Halloween is on the way and this year Richmond will be celebrating with a Halloween themed afternoon tea.
The story of Halloween has been passed down through generations. There are traditions and adaptations that still continue today that have their history in ancient ceremonies and superstitions. These have evolved into what we know and love today about Halloween.
At Richmond our favourite is this traditional recipe which makes 24 mini pumpkin pies. If you would like to try these yourself, here is what you need!
PIE CRUST (all ingredients should be really cold)
1¼ cup all-purpose flour
1 tablespoon sugar
½ teaspoon salt
¼ cup butter (chopped)
¼ cup butter-flavoured shortening
¼ cup cold water
¼ cup brown sugar
¼ cup white sugar
4 tablespoons butter, softened
1 medium sized egg
½ cup heavy whipping cream
1 tablespoon flour
1 teaspoon pumpkin pie spice (can add more if desired)
½ teaspoon vanilla extract
1 cup canned pure pumpkin
Preheat oven to 180°c
In a medium size bowl whisk together flour, sugar and salt.
Cut in butter and shortening until crumbly.
Stir in cold water.
Stir until dough forms.
Press dough into a disk.
Wrap in plastic wrap and refrigerate for 30 minutes.
In a large bowl combine white sugar, brown sugar and butter until creamy.
Mix in egg, heavy cream, flour and vanilla until creamy.
Fold in pumpkin. Batter will be speckled.
When pie dough has chilled remove it from fridge and knead lightly a few times.
Flour a work surface and pat dough out about ¼ inch thick.
Use a small round cookie cutter to cut out 2-inch circles.
Place the dough circles into a non-stick mini muffin pan.
Press the perimeter of the pie dough so that they completely fill the tin. Use a fork to create ridges on the mini pie crusts if desired.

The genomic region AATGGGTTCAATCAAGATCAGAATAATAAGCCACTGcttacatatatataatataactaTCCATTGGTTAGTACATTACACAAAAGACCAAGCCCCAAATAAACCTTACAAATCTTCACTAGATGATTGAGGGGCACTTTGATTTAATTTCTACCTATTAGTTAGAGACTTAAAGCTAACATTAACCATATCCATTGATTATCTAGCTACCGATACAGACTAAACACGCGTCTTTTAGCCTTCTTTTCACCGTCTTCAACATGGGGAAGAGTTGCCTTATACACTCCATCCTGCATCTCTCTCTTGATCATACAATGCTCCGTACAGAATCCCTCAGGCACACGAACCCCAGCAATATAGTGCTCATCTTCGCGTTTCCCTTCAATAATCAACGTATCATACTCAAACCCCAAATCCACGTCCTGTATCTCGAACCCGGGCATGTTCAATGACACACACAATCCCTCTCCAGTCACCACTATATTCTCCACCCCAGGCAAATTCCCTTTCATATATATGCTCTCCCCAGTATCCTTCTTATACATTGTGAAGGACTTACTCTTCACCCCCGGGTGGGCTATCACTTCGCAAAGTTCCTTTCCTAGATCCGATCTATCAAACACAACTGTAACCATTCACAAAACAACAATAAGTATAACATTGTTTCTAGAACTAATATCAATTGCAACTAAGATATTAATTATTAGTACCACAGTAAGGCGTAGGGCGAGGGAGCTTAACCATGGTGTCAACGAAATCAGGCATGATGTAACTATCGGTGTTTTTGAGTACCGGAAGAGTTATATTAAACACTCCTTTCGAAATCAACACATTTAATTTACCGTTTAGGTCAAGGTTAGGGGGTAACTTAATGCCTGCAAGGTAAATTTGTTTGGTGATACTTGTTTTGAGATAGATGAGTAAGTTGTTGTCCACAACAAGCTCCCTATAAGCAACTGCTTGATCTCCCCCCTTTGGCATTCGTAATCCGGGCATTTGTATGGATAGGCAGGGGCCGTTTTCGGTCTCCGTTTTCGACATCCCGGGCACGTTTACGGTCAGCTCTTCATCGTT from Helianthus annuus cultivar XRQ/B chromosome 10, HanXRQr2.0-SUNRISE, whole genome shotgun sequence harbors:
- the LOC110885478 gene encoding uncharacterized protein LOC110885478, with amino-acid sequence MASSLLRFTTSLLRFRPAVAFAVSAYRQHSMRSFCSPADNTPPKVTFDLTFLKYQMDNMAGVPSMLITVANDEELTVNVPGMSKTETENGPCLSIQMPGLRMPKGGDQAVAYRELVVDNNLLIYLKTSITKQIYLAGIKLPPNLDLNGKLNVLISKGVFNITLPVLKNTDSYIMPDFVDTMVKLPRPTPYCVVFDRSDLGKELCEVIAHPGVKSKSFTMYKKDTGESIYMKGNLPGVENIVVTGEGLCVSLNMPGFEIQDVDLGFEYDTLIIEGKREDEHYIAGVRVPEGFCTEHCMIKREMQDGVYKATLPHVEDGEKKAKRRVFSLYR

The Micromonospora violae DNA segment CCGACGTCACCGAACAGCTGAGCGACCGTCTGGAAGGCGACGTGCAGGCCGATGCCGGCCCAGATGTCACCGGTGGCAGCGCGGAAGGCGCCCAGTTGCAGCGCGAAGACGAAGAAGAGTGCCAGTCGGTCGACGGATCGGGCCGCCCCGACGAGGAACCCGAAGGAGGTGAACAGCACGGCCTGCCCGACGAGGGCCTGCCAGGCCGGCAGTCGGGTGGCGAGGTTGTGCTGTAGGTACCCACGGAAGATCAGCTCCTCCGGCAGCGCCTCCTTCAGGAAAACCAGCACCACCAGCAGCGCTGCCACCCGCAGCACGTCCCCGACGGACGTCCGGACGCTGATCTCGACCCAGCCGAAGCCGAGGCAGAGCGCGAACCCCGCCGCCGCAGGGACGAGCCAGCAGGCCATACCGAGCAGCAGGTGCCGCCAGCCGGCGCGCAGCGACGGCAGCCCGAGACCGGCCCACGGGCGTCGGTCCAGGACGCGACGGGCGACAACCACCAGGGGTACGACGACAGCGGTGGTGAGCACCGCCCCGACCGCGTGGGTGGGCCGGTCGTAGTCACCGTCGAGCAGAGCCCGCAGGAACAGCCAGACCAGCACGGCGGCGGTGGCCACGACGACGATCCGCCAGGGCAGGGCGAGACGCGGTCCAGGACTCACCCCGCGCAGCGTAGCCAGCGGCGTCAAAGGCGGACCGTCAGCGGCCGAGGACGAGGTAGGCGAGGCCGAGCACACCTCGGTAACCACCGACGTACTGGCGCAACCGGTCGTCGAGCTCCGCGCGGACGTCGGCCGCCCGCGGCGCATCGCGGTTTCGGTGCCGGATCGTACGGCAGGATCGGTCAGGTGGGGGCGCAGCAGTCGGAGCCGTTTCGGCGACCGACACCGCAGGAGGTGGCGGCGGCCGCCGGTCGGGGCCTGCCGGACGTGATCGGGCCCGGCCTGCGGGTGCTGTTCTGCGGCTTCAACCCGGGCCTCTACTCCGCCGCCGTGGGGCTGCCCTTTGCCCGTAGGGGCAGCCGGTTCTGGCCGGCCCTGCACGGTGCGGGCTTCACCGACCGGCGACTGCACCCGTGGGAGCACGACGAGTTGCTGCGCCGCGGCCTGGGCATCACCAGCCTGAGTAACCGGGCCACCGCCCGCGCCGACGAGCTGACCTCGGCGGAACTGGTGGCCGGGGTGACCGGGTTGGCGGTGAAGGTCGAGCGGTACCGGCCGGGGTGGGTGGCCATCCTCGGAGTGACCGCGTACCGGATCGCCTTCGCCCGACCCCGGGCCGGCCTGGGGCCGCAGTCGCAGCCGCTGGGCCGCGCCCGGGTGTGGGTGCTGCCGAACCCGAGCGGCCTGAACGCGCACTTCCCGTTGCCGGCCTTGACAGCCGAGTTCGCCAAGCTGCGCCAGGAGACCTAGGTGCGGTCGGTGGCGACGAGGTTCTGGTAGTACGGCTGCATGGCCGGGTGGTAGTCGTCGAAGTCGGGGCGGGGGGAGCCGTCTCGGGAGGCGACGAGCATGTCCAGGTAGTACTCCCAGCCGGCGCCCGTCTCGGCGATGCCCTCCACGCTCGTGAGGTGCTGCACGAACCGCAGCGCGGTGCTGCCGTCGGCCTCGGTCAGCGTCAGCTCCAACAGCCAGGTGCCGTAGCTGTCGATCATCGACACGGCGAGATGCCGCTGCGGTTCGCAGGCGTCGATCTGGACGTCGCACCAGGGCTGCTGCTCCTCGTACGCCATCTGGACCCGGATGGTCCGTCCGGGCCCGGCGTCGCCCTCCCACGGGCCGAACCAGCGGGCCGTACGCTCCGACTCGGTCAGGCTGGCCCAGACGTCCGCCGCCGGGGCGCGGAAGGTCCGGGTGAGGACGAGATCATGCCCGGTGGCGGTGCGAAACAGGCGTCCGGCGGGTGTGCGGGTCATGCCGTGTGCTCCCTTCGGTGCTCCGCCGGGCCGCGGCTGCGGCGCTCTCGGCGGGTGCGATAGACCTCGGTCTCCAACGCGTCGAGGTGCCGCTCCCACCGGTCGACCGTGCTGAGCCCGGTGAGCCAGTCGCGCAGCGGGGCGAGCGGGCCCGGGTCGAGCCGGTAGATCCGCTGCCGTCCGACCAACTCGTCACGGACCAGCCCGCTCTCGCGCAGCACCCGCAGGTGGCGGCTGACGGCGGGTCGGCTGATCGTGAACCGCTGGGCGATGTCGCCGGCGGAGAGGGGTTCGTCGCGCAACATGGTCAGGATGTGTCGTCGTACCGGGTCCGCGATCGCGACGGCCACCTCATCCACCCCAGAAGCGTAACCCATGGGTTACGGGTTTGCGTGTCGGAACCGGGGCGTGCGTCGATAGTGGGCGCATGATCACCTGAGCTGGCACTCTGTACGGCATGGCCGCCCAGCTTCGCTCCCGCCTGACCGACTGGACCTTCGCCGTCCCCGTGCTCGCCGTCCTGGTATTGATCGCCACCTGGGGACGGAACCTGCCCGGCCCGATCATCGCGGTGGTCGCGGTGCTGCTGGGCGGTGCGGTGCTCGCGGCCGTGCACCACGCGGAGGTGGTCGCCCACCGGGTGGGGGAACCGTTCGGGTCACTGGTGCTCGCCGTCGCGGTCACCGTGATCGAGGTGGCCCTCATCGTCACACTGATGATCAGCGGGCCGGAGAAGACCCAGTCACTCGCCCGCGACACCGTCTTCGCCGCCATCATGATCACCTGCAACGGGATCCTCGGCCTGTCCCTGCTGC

Place the batter into the pie crusts using a mini ice cream scoop.
Shake the pan or use a knife to level off the top.
Bake for 25 to 30 minutes or until the centre of the pie is set. Be careful not to over bake. Pie may be a little jiggly when it comes out of the oven but will set completely as it cools. Pies will be puffy when they come out of the oven, but will sink back down when cooled.
Cool pies on the counter, top with a squirt of whipped cream and a sprinkle of cinnamon.
Of course, we must wash these sweets treats down with a nice cup of tea! If you have any Halloween inspired tea recipes, why not send them to us at email@example.com or share on our Facebook page – we would love to see your ideas!
Afternoon tea is considered a great British tradition but where did it begin? Considering tea has been part of the English landscape since the 1600’s; afternoon tea is relatively young as a British tradition. The ceremony of afternoon tea was introduced in England by Anna, the Duchess of Bedford, in the 1830’s. Due to the fashion of eating an evening meal later in the day at around 8pm, the Duchess would become peckish in the afternoon and request a tray of tea, sandwiches and cake during the late afternoon. Once part of her daily routine she began inviting friends to join her and the fashion to enjoy afternoon tea between 4pm-5pm was born.
Traditional afternoon tea includes a selection of dainty sandwiches (thinly sliced cucumber sandwiches included of course), scones served with clotted cream and jam and delicate cakes and pastries. Tea was poured from silver tea pots into delicate bone china cups and tea chosen from India or Ceylon.
It was generally considered a pastime of upper-class and society women and they would dress up for the occasion into gowns, gloves and hats for their afternoon tea. Enjoying a chance to show-off their houses and gossip over the latest society news.
Soon the tradition left the home and was adopted by some of the top society hotels like The Ritz, Claridges and The Savoy. By the height of its fashion in 1920’s many tea rooms were opening around the country and music was included in the occasion. Society’s fashionable young things attended afternoon ‘tea dances’ in stylish hotels, a practice which continued until the Second World War.
Richmond Kettle Company Kettles began production around the same time as the emergence of high-societies trend to enjoy afternoon tea in 1903 and the elegant copper and silver kettles still to this day offer a chance to take a moment, invite friends around for a gossip and enjoy afternoon tea in true British style.